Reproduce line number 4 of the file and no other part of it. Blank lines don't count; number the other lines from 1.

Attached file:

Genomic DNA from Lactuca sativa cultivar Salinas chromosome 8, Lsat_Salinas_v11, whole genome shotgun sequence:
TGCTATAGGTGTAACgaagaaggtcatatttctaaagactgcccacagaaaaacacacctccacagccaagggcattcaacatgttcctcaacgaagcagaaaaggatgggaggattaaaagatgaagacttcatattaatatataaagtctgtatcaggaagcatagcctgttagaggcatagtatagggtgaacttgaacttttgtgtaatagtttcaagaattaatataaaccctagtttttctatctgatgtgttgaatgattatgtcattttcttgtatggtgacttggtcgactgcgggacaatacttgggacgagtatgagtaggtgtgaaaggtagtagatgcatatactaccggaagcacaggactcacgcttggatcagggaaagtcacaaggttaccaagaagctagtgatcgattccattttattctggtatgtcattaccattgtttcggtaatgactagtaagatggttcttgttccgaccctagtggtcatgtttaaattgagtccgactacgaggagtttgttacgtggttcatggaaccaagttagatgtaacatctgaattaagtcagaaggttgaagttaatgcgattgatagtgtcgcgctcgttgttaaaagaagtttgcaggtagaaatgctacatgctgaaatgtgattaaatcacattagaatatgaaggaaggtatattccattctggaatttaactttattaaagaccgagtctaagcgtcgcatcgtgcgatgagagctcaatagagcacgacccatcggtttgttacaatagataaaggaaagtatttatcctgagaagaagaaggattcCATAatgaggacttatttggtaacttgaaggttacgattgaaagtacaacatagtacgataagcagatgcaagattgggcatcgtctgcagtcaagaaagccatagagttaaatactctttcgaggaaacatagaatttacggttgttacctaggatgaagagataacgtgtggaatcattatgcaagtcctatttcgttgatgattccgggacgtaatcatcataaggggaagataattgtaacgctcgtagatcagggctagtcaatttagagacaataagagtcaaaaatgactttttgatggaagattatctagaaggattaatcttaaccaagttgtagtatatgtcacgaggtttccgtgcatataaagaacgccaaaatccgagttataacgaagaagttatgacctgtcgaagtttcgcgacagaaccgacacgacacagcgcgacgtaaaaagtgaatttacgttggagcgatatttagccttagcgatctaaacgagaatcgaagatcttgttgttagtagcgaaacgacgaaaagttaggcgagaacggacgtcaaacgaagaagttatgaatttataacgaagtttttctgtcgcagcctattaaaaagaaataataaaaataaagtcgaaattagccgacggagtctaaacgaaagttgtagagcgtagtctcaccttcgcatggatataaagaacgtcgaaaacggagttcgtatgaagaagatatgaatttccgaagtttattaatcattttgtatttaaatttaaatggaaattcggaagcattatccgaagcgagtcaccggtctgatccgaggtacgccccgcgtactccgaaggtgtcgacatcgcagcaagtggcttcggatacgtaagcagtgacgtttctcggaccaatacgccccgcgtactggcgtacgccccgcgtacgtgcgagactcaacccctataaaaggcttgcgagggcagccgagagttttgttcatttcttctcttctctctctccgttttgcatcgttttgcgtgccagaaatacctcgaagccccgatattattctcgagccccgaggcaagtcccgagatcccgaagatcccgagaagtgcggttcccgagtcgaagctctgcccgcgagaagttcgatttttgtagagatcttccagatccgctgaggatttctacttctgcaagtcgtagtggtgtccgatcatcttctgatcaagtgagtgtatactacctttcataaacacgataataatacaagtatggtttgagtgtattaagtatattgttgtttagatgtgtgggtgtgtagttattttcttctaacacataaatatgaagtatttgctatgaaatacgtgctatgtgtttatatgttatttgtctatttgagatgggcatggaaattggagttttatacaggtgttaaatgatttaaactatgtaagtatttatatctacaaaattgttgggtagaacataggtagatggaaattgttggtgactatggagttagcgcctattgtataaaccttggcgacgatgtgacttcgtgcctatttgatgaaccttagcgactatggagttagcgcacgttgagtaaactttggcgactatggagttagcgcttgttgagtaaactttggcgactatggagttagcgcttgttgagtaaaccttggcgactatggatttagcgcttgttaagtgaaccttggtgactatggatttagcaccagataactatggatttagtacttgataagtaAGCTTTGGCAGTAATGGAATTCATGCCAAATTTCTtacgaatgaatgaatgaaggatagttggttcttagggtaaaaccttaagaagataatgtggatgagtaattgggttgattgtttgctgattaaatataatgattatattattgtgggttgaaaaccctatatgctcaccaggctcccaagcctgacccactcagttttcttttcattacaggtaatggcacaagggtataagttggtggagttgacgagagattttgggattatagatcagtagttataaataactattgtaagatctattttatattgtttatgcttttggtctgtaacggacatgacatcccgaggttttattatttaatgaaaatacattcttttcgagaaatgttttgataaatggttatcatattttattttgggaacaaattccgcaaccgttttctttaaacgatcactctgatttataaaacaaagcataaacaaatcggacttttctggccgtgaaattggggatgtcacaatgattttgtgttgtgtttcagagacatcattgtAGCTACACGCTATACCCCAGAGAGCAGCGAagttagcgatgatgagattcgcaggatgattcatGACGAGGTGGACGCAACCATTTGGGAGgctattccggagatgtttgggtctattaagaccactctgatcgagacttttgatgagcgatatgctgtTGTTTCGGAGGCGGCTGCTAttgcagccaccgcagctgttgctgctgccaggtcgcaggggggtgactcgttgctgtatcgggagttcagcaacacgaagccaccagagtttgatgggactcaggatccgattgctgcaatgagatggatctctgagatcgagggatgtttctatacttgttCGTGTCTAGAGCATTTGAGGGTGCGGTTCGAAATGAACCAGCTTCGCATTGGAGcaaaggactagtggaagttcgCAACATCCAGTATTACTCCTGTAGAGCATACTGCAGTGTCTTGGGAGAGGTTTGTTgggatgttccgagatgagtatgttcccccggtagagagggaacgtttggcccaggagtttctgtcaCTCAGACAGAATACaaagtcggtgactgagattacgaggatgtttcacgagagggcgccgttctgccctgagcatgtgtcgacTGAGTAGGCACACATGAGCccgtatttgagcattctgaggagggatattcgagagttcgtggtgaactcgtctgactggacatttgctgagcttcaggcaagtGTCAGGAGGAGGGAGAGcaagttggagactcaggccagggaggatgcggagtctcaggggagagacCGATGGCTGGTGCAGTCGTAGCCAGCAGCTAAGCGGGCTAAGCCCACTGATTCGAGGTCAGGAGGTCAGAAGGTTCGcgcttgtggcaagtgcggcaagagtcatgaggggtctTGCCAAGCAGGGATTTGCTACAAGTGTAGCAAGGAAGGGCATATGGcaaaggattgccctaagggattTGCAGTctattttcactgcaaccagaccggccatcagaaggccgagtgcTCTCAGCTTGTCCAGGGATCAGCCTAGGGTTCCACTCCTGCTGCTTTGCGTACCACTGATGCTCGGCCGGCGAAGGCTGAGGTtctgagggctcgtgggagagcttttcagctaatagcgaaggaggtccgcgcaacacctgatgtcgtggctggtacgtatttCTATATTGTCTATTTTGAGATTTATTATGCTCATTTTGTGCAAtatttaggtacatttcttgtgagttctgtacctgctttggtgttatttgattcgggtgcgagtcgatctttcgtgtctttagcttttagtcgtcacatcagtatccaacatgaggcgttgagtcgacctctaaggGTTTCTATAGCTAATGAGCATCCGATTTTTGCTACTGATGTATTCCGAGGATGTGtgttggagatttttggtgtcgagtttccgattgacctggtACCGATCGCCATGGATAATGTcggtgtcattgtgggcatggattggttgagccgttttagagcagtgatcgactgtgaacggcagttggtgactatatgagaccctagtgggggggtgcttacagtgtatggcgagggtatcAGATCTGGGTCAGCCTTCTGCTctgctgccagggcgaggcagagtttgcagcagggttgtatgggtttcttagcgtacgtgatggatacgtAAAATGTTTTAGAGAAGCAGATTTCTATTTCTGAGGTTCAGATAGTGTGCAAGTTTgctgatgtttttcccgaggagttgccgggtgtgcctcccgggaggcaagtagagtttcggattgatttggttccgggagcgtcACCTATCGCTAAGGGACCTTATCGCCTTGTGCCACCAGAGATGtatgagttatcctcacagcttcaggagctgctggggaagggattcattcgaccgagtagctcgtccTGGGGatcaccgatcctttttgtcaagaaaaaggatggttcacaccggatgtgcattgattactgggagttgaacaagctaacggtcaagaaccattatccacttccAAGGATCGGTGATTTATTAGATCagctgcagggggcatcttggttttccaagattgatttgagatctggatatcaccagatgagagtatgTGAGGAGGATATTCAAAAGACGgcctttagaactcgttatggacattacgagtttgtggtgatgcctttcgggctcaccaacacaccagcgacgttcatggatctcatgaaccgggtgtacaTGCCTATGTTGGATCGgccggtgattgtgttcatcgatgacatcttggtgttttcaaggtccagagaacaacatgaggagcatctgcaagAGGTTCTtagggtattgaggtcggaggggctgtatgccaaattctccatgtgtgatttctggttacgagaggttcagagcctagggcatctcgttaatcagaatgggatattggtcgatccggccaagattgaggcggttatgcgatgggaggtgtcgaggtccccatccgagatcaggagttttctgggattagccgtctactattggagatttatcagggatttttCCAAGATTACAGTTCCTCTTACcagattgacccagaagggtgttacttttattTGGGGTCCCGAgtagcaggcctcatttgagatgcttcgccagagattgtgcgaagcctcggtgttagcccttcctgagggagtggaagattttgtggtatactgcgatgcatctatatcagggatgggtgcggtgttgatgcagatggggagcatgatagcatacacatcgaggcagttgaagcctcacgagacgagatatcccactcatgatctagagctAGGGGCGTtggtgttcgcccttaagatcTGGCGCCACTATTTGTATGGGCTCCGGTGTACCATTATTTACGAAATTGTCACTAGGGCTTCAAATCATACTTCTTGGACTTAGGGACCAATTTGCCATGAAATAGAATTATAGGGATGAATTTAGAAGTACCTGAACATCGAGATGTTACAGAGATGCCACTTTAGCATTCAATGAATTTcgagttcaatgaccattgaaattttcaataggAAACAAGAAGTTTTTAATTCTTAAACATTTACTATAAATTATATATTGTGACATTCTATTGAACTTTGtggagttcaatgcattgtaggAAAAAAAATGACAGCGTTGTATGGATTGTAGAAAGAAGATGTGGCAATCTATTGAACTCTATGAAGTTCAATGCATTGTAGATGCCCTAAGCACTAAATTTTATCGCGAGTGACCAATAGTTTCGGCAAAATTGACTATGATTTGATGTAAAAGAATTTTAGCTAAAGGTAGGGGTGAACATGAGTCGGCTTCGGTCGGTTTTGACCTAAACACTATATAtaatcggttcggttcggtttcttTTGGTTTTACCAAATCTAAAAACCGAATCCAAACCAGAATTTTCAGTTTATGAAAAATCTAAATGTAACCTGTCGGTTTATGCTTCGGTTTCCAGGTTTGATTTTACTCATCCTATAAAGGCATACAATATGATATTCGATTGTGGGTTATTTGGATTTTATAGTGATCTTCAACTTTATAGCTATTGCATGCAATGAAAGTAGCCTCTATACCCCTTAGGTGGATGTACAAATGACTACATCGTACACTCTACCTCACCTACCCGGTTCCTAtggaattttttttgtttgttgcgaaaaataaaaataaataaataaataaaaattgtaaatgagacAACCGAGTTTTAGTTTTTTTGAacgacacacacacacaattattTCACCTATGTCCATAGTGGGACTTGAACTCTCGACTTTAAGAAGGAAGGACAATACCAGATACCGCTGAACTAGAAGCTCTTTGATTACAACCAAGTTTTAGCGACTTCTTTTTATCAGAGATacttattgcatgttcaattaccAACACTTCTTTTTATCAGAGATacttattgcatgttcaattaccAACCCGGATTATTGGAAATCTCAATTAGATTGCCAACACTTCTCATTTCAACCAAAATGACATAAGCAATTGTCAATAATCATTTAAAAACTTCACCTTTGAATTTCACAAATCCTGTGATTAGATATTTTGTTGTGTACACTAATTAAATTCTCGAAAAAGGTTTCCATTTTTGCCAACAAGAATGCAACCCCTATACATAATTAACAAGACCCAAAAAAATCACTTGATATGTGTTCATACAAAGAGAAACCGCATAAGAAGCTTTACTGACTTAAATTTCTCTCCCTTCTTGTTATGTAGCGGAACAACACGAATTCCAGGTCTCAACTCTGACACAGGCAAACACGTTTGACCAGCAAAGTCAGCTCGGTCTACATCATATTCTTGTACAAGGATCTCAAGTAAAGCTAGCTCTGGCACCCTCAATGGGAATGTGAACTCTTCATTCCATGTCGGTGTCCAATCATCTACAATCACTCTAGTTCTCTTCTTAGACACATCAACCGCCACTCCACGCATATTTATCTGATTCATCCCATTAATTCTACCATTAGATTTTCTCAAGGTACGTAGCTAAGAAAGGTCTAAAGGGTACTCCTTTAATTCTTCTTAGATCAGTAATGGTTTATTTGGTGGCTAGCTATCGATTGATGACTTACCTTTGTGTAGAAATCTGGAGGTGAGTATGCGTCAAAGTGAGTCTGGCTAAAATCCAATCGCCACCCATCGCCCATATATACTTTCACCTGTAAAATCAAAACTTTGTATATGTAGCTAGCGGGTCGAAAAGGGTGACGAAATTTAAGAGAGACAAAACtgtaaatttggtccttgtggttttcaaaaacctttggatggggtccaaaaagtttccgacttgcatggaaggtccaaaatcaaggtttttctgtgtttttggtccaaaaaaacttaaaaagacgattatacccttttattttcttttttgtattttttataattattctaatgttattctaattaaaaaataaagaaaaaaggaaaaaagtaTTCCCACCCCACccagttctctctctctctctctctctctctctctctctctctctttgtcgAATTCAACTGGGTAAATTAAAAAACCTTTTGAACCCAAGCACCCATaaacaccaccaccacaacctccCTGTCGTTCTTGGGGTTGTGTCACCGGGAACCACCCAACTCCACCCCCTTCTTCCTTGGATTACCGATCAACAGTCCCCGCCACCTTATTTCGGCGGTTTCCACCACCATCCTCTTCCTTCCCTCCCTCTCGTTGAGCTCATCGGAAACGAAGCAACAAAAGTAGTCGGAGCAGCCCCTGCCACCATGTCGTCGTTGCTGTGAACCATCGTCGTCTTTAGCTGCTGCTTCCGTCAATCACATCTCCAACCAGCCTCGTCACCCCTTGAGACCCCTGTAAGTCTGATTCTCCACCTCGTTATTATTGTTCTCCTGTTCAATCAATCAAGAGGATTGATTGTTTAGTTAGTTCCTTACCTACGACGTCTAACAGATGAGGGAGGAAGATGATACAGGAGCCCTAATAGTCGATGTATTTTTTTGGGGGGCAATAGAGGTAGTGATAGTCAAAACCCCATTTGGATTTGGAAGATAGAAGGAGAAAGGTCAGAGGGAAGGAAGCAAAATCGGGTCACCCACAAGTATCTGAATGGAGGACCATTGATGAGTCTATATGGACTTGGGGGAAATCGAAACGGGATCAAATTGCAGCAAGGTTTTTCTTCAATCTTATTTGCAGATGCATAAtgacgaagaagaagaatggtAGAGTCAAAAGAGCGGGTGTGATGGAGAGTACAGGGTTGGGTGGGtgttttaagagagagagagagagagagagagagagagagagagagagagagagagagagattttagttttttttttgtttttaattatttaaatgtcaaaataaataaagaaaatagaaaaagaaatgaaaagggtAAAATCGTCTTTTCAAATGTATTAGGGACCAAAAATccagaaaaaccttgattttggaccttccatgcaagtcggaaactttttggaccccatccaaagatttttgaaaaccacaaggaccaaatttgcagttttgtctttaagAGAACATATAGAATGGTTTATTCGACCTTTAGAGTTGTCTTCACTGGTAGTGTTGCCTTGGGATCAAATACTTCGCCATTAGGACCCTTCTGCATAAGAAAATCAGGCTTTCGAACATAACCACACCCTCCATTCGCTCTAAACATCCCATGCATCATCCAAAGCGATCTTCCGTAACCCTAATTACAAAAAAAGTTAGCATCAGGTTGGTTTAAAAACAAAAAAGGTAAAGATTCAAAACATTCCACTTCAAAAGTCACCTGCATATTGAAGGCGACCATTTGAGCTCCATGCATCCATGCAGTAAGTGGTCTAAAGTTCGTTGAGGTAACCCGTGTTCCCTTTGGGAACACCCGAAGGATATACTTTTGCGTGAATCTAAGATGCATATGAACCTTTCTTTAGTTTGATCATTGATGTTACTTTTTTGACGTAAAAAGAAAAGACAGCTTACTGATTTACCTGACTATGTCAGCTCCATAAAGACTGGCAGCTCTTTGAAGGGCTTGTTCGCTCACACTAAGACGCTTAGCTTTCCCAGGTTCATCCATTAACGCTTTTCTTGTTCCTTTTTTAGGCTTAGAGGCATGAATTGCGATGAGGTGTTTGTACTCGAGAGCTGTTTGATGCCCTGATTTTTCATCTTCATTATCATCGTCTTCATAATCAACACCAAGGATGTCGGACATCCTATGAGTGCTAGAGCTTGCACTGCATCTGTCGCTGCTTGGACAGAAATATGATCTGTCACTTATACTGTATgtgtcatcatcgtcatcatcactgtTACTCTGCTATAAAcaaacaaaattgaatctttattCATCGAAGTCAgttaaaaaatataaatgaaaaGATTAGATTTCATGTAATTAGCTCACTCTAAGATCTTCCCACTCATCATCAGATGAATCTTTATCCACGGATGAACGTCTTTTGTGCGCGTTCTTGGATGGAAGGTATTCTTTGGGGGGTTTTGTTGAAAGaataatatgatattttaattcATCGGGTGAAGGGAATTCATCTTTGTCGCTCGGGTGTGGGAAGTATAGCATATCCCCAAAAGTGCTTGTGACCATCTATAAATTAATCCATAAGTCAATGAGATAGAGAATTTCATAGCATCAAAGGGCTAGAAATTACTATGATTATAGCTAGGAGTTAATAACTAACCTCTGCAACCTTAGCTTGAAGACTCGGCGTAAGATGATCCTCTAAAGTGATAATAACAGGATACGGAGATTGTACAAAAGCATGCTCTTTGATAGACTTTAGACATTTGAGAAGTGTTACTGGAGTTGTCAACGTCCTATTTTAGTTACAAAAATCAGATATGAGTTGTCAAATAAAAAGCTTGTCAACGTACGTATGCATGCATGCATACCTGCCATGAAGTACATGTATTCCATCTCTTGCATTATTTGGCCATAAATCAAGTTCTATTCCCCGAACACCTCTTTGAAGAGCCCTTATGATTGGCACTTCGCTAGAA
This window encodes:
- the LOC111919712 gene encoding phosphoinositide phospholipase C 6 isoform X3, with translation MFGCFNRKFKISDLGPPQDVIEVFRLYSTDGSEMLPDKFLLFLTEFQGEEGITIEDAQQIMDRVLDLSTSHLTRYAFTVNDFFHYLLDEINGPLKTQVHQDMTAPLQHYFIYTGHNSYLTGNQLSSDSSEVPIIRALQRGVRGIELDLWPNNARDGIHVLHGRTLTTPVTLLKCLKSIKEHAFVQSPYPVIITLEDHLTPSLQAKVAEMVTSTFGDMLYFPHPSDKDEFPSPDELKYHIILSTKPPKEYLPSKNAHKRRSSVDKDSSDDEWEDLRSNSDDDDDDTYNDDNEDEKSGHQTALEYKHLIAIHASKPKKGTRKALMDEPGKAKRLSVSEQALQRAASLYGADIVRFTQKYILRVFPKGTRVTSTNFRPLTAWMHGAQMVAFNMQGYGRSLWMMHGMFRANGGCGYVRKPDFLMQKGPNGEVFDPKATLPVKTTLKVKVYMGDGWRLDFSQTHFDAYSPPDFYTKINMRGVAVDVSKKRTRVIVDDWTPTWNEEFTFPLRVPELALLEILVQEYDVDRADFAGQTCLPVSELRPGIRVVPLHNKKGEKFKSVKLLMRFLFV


- the LOC111919712 gene encoding phosphoinositide phospholipase C 6 isoform X3, with translation MFGCFNRKFKISDLGPPQDVIEVFRLYSTDGSEMLPDKFLLFLTEFQGEEGITIEDAQQIMDRVLDLSTSHLTRYAFTVNDFFHYLLDEINGPLKTQVHQDMTAPLQHYFIYTGHNSYLTGNQLSSDSSEVPIIRALQRGVRGIELDLWPNNARDGIHVLHGRTLTTPVTLLKCLKSIKEHAFVQSPYPVIITLEDHLTPSLQAKVAEMVTSTFGDMLYFPHPSDKDEFPSPDELKYHIILSTKPPKEYLPSKNAHKRRSSVDKDSSDDEWEDLRSNSDDDDDDTYNDDNEDEKSGHQTALEYKHLIAIHASKPKKGTRKALMDEPGKAKRLSVSEQALQRAASLYGADIVRFTQKYILRVFPKGTRVTSTNFRPLTAWMHGAQMVAFNMQGYGRSLWMMHGMFRANGGCGYVRKPDFLMQKGPNGEVFDPKATLPVKTTLKVKVYMGDGWRLDFSQTHFDAYSPPDFYTKINMRGVAVDVSKKRTRVIVDDWTPTWNEEFTFPLRVPELALLEILVQEYDVDRADFAGQTCLPVSELRPGIRVVPLHNKKGEKFKSVKLLMRFLFV